The first step in embalming is to verify the permissions and requests of the family followed by a careful plan for the deceased's preparation, including reviewing the medical certificate of death. The deceased is placed on the mortuary table in the supine anatomical position with the head elevated by a head rest. Before commencing any preparation the embalmer will verify the identity of the body (normally via wrist or leg bracelets or tags). At this point, embalmers commonly perform an initial evaluation of the deceased's condition, noting things such as lividity, rigor mortis, skin condition, edema, intravenous injection sites, presence of fecal matter, tissue gas and numerous other factors which may affect the procedure and final outcome. The embalming procedure is a surgical one, albeit rather minimally invasive. The process requires significant effort over the course of multiple hours, including intensive planning, evaluation, and chemical selection.
Any clothing on the body is removed and set aside, and any personal effects such as jewelry are inventoried. A modesty cloth is commonly placed over the genitalia. The body is washed in a germicidal soap. During this process the embalmer bends, flexes, and massages the arms and legs to relieve rigor mortis. The eyes are posed using an eye cap that keeps them shut and in the proper expression. The mouth may be closed via suturing with a needle and ligature, using an adhesive, or by setting a wire into the maxilla and mandible with a needle injector, a specialized device most commonly used in North America and unique to mortuary practice. Care is taken to make the expression look as relaxed and natural as possible, and ideally a recent photograph of the deceased in good health is used as a reference. The process of closing the mouth and eyes, shaving, etc. is collectively known as setting the features. Features may also be set after the completion of the arterial embalming process, which allows the embalmer to clean and remove any purge that occurs during the embalming process.
The actual embalming process usually involves four parts:
The duration of an embalming can vary greatly, but a common approximate time of between two and four hours to complete an embalming is typical. However an embalming case that presents excessive complications could require substantially longer. The treatment of someone who has undergone an autopsy, cases of extreme trauma, or the restoration of a long-bone donor are a few such examples, and embalmings which require multiple days to complete are known.
Embalming is meant to temporarily preserve the body of a deceased person. Regardless of whether embalming is performed, the type of burial or entombment, and the materials used - such as wood or metal coffins and vaults - the body of the deceased will, under most circumstances, eventually decompose. Modern embalming is done to delay decomposition so that funeral services may take place or for the purpose of shipping the remains to a distant place for disposition.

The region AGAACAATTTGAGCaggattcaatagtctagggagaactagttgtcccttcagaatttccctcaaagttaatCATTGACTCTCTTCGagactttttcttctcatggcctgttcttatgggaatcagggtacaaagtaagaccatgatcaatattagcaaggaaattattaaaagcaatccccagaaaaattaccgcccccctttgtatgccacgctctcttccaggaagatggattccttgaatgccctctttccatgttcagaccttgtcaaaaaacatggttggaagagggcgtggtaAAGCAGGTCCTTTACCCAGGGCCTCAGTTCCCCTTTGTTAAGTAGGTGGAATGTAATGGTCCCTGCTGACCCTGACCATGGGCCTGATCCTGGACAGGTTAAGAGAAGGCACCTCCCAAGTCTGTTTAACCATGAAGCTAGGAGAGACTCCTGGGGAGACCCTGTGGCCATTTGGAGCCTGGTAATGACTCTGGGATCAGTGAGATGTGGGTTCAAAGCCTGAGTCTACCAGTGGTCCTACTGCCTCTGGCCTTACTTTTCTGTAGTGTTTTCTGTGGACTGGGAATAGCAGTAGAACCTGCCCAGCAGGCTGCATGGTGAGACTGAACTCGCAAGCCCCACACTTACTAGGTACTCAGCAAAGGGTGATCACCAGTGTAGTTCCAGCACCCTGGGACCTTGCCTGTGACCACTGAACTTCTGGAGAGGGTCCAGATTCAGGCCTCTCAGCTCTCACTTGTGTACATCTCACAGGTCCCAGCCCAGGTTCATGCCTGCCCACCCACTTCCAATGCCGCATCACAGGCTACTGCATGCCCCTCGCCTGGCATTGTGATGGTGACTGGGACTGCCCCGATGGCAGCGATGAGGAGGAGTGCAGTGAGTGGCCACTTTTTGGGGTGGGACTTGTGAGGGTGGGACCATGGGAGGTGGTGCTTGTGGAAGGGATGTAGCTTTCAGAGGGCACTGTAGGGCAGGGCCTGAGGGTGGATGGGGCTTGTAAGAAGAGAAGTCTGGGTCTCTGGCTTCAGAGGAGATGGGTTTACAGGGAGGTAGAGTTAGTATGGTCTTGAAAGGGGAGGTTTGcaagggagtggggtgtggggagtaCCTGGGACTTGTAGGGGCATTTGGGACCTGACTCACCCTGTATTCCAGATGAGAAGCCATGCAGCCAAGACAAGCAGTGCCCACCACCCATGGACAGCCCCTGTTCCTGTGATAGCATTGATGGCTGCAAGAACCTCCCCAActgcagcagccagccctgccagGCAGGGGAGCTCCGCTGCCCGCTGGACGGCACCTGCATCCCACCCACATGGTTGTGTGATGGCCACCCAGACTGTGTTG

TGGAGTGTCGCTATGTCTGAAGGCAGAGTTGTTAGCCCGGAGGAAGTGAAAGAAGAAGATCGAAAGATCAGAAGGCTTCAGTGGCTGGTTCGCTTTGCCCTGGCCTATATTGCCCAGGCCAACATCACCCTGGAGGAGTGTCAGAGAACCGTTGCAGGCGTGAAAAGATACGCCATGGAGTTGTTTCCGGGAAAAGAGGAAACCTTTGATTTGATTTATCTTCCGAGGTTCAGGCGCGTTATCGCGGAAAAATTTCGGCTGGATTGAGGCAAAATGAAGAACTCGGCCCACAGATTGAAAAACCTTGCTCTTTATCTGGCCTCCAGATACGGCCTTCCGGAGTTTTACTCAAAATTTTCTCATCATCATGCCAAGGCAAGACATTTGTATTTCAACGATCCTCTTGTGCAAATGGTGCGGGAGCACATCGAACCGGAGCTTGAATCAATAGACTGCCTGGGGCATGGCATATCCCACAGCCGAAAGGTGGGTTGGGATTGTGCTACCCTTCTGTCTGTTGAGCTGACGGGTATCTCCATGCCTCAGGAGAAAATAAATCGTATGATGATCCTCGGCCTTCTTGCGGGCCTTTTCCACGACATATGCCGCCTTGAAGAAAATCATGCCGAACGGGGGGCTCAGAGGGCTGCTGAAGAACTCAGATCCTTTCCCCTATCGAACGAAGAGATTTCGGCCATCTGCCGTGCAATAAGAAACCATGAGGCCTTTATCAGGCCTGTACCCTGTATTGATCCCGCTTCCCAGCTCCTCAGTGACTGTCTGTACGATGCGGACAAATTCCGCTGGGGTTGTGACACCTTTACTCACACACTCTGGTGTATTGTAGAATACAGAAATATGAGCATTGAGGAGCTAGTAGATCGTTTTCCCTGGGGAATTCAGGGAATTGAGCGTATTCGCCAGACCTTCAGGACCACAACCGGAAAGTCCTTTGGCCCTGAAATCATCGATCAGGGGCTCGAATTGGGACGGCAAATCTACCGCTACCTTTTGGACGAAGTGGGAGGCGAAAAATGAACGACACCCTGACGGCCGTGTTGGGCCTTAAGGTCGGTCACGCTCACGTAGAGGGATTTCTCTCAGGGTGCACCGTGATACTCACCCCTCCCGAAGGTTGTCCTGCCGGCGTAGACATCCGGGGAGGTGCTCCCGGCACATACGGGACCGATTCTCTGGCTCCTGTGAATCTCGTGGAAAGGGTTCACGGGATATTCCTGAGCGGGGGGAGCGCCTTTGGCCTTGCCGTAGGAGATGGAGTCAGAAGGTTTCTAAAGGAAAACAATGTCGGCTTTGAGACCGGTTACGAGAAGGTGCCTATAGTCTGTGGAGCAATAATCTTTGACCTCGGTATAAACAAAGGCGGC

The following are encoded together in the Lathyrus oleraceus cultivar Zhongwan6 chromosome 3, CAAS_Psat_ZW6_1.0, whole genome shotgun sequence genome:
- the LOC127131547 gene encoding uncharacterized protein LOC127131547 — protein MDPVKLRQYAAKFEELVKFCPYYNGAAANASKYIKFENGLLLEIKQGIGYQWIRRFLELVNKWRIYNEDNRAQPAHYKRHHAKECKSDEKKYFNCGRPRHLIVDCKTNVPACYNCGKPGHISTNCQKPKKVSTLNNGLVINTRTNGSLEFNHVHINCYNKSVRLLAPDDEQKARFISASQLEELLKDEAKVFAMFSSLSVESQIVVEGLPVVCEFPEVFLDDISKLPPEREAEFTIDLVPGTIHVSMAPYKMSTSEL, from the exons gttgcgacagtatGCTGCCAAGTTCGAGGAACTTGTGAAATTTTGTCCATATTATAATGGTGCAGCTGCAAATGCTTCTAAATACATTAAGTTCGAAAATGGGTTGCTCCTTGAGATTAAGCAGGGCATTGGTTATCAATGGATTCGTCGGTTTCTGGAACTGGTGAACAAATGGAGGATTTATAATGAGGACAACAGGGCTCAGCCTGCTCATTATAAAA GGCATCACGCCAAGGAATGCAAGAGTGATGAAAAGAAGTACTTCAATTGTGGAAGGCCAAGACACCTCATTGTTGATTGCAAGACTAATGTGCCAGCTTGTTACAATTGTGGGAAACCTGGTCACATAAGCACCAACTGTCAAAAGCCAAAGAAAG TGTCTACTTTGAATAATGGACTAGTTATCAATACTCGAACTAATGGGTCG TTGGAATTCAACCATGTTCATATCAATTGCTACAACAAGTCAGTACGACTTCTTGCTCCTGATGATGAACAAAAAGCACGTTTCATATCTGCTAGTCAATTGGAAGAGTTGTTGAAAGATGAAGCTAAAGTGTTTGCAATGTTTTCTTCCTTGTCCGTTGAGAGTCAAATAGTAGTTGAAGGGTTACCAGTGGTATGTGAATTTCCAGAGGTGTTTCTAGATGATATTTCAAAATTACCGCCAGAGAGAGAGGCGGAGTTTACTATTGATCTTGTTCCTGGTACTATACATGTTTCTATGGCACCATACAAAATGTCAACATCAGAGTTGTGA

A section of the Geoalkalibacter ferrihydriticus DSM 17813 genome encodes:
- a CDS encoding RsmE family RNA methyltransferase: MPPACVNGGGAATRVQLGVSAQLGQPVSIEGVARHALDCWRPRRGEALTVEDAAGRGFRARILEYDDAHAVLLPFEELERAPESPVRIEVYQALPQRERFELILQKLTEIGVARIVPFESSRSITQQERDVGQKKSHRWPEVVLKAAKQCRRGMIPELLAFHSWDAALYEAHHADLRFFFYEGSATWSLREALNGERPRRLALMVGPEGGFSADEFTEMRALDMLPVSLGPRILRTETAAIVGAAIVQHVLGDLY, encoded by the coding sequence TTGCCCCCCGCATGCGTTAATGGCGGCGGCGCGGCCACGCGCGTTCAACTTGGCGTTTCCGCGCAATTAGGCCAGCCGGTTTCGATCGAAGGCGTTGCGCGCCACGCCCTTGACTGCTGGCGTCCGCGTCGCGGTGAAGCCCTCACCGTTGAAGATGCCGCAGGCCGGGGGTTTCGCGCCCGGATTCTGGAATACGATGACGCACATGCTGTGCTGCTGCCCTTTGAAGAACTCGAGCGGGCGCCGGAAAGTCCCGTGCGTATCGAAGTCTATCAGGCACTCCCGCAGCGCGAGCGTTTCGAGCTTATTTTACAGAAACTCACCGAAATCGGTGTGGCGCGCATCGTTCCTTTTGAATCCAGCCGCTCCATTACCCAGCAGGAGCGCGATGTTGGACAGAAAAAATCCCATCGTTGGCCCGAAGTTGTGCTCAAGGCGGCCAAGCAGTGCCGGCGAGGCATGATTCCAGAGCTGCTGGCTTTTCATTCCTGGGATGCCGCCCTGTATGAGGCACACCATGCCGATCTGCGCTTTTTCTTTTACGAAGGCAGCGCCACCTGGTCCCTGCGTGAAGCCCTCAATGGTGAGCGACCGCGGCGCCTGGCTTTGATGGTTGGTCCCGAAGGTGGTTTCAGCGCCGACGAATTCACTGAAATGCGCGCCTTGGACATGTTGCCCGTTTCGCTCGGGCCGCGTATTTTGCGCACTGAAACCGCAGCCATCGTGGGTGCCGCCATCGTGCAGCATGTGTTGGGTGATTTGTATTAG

After the body is rewashed and dried, a moisturizing cream is applied to the face, hands and arms. Ideally the deceased will usually sit for as long as possible for observation by the embalmer. After being dressed for visitation or funeral services, cosmetics are commonly, but not universally, applied to make the body appear more lifelike and to create a "memory picture" for the deceased's friends and relatives. For babies who have died, the embalmer may apply a light cosmetic massage cream after embalming to provide a natural appearance; massage cream is also used on the face to prevent it from dehydrating, and the infant's mouth is often kept slightly open for a more natural expression. If possible, the funeral director uses a light, translucent cosmetic; sometimes, heavier, opaque cosmetics are used to hide bruises, cuts, or discolored areas. Makeup is applied to the lips to mimic their natural color. Sometimes a very pale or light pink lipstick is applied on males, while brighter colored lipstick is applied to females. Hair gel or baby oil is applied to style short hair; while hairspray is applied to style long hair. Powders (especially baby powder) are applied to the body to eliminate odors, and it is also applied to the face to achieve a matte and fresh effect to prevent oiliness of the corpse. Mortuary cosmeticizing is not done for the same reason as make-up for living people; rather, it is designed to add depth and dimension to a person's features that lack of blood circulation has removed. Warm areas - where blood vessels in living people are superficial, such as the cheeks, chin, and knuckles - have subtle reds added to recreate this effect, while browns are added to the palpebrae (eyelids) to add depth, especially important as viewing in a coffin creates an unusual perspective rarely seen in everyday life. During the viewing, pink-colored lighting is sometimes used near the body to lend a warmer tone to the deceased's complexion.
A photograph of the deceased in good health is often sought to guide the embalmer's hand in restoring the body to a more lifelike appearance. Blemishes and discolorations (such as bruises, in which the discoloration is not in the circulatory system, and cannot be removed by arterial injection) occasioned by the last illness, the settling of blood, or the embalming process itself are also dealt with at this time (although some embalmers utilize hypodermic bleaching agents, such as phenol-based cauterants, during injection to lighten discoloration and allow easier cosmeticizing). It is also common for the embalmer to perform minor restoration of the deceased's appearance with tissue building chemicals and a hypodermic syringe. Tissue building chemicals (Tissue Builders) become solid with the introduction of liquids such as water or interstitial fluids. Commonly the area where the sphenoid and temporal bones meet; this can also be referred to the temples. In the event of trauma or natural depressions on the face or hands, tissue builder can also be utilised to return those regions of the face to the expectations of the family.